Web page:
Office for Mac 2016 full review
As with other apps in the new Office, updates to PowerPoint are there largely to keep it synced with the Windows release. Thus you get the same collaborative/co-authoring tools, plus the ability to connect with OneDrive, as well as new slide transitions.
Wondering when the final version will launch? Keep up-to-date with the rumours at Microsoft Office for Mac release date rumours
There’s only really one big new feature outside of the global updates, which is a pane that appears at the right of the screen when an animation is applied to an on-screen element. Previously what there were of these options were scrunched-up at the right of the Animations ribbon or assigned to the now-banished Inspector/Toolbox floating window (provided you had it open or even knew of its existence). With a pane all to themselves, the myriad of tweakable options are in plain sight of the user and easily adjustable.
Switch to viewing comments via the status bar button switches the side pane to a tabbed view, where a Comments tab shares space with the new Animations tab. Notably, tabs can be “torn away” just like browser tabs to create a new floating window, so the Inspector/Toolbox lives on in perhaps in spirit.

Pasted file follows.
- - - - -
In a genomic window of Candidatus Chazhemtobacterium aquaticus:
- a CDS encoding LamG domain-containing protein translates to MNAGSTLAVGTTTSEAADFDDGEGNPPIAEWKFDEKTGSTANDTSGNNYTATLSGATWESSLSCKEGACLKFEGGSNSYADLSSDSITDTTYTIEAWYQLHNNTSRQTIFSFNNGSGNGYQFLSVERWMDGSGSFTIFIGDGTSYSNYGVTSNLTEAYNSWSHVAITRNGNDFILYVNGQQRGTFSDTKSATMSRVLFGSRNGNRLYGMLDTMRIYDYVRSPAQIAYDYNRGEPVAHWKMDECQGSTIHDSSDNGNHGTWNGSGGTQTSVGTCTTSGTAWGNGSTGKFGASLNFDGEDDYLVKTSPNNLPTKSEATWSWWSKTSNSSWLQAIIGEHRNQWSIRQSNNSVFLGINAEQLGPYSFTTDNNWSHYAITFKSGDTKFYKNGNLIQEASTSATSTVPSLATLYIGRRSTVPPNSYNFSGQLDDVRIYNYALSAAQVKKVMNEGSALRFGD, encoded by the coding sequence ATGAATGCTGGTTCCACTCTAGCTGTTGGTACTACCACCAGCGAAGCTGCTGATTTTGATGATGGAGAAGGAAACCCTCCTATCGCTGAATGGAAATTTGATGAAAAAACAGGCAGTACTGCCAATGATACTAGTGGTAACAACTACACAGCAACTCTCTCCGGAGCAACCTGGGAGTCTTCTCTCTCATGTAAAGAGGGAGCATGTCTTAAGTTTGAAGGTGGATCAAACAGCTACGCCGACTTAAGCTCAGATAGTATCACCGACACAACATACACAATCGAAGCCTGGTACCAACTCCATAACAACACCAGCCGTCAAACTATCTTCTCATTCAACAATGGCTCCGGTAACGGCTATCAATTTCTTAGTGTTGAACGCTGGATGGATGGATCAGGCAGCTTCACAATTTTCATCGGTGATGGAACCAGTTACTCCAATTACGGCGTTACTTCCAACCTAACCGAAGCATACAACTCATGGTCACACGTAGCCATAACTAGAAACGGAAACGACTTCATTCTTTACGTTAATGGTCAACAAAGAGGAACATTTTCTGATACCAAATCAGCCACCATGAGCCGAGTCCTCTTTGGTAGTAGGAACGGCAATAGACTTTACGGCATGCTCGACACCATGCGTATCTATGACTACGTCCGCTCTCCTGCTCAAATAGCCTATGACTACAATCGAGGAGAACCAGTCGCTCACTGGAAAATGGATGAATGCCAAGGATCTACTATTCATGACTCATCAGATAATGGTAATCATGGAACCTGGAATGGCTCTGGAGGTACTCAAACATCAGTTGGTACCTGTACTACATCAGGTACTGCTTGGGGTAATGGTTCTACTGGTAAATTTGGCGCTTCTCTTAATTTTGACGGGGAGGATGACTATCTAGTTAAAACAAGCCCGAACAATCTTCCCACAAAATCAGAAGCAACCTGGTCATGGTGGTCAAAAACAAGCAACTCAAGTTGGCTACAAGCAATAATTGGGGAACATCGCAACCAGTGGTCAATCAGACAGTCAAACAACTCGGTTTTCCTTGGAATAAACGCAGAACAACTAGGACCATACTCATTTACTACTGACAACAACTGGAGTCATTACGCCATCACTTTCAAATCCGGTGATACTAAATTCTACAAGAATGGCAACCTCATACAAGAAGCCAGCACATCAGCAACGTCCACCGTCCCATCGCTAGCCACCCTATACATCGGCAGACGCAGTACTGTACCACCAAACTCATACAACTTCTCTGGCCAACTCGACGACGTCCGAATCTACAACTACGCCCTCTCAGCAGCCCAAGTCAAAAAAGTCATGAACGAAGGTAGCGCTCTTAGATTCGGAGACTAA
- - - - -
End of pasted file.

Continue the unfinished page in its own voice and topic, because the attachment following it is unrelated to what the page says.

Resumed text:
Outside of the collaboration/cloud features mentioned earlier, however, the benefits of the new release are found mostly in the improved interface. The number of ribbon toolbars has again been rationalised, with the Tables, Charts and SmartArt ribbons now finding a home on the Insert ribbon. The Themes ribbon has been swapped for a Design ribbon, although otherwise appears mostly the same, while there’s an entirely new View tab that lets you switch between Normal, Outline, Slide, Notes, and Handout views without needing to use the menu or status bar. Although this degree of redesign might spook those who’ve been using PowerPoint 2011 for a long time, the reality is that it’s all common sense and the clean user interface design clears-up any risk of ambiguity. Everything’s the same. Just better.
Presenter mode, wherein you can attach an external display to show a presentation while seeing a preview plus notes on the Mac’s built-in screen, has also been visually overhauled so it sleek, and not as clunky/1990s as the previous release. It’s also gained a button that lets you switch between the main and built-in displays quickly.
As with the other Office apps, the Scrapbook has been banished.